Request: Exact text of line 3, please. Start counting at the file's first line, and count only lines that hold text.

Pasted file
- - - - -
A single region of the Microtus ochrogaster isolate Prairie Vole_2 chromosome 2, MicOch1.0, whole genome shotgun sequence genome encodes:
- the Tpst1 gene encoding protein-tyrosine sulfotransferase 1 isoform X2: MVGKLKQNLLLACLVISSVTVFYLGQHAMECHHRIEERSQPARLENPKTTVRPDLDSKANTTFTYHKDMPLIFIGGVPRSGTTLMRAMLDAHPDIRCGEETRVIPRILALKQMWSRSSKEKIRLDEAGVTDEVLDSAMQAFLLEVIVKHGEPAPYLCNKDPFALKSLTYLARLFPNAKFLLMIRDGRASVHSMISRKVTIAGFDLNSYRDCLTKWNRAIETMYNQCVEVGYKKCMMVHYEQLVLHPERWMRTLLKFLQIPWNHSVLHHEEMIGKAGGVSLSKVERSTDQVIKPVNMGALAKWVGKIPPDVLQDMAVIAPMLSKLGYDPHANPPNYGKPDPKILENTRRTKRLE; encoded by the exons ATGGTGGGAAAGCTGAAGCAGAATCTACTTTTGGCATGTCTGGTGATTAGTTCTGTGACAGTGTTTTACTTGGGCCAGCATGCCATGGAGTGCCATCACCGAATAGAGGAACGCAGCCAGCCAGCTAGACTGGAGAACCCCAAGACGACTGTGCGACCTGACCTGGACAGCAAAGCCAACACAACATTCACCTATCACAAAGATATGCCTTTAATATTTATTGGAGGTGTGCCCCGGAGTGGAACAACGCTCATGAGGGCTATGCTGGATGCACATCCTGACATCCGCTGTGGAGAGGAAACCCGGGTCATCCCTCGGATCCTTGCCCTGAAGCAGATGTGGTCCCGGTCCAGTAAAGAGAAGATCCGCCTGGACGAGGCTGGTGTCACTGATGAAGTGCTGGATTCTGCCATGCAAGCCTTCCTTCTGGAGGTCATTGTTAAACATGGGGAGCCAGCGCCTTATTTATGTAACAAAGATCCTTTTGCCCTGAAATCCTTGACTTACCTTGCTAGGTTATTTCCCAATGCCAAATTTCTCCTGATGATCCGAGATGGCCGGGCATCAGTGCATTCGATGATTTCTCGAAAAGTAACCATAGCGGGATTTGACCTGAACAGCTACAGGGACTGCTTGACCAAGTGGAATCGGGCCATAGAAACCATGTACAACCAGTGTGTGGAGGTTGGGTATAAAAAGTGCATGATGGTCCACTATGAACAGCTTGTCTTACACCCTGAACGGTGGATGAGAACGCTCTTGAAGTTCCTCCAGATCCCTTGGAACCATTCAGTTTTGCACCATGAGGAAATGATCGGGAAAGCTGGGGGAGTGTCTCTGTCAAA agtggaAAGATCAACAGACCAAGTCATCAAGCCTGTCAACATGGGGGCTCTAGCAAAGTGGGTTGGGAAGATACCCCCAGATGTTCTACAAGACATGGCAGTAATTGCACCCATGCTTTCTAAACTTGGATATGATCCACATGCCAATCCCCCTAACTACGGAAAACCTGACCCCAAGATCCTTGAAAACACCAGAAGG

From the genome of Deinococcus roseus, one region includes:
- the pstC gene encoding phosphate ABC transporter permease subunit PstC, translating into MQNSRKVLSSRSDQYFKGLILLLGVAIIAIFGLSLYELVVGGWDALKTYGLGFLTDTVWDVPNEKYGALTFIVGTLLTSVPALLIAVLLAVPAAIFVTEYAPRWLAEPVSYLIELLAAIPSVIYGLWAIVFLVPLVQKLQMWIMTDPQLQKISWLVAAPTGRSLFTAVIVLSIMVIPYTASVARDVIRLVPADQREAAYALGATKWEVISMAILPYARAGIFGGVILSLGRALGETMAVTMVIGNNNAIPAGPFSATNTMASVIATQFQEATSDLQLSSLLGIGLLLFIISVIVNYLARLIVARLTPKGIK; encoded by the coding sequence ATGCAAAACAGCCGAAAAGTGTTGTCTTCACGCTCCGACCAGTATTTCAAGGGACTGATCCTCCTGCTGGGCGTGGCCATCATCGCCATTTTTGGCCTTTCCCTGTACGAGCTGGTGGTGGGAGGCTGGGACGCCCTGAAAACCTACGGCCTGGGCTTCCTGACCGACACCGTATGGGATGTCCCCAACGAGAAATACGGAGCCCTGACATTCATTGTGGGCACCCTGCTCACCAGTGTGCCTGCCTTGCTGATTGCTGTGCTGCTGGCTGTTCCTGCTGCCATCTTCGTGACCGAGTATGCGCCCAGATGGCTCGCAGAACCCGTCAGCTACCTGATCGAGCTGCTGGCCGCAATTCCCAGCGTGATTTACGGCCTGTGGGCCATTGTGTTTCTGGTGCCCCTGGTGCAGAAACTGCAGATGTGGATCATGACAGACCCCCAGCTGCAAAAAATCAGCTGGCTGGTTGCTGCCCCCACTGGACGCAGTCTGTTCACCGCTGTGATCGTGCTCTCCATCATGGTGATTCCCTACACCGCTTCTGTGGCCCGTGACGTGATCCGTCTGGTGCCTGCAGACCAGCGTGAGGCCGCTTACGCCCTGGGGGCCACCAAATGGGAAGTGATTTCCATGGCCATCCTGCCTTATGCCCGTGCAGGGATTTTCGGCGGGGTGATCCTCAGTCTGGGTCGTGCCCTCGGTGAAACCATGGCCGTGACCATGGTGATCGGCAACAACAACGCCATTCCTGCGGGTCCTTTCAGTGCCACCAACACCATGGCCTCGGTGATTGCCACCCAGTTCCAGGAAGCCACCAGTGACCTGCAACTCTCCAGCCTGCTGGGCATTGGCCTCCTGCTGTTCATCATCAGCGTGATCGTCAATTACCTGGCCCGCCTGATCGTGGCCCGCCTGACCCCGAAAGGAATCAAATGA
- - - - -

From the genome of Deinococcus roseus, one region includes: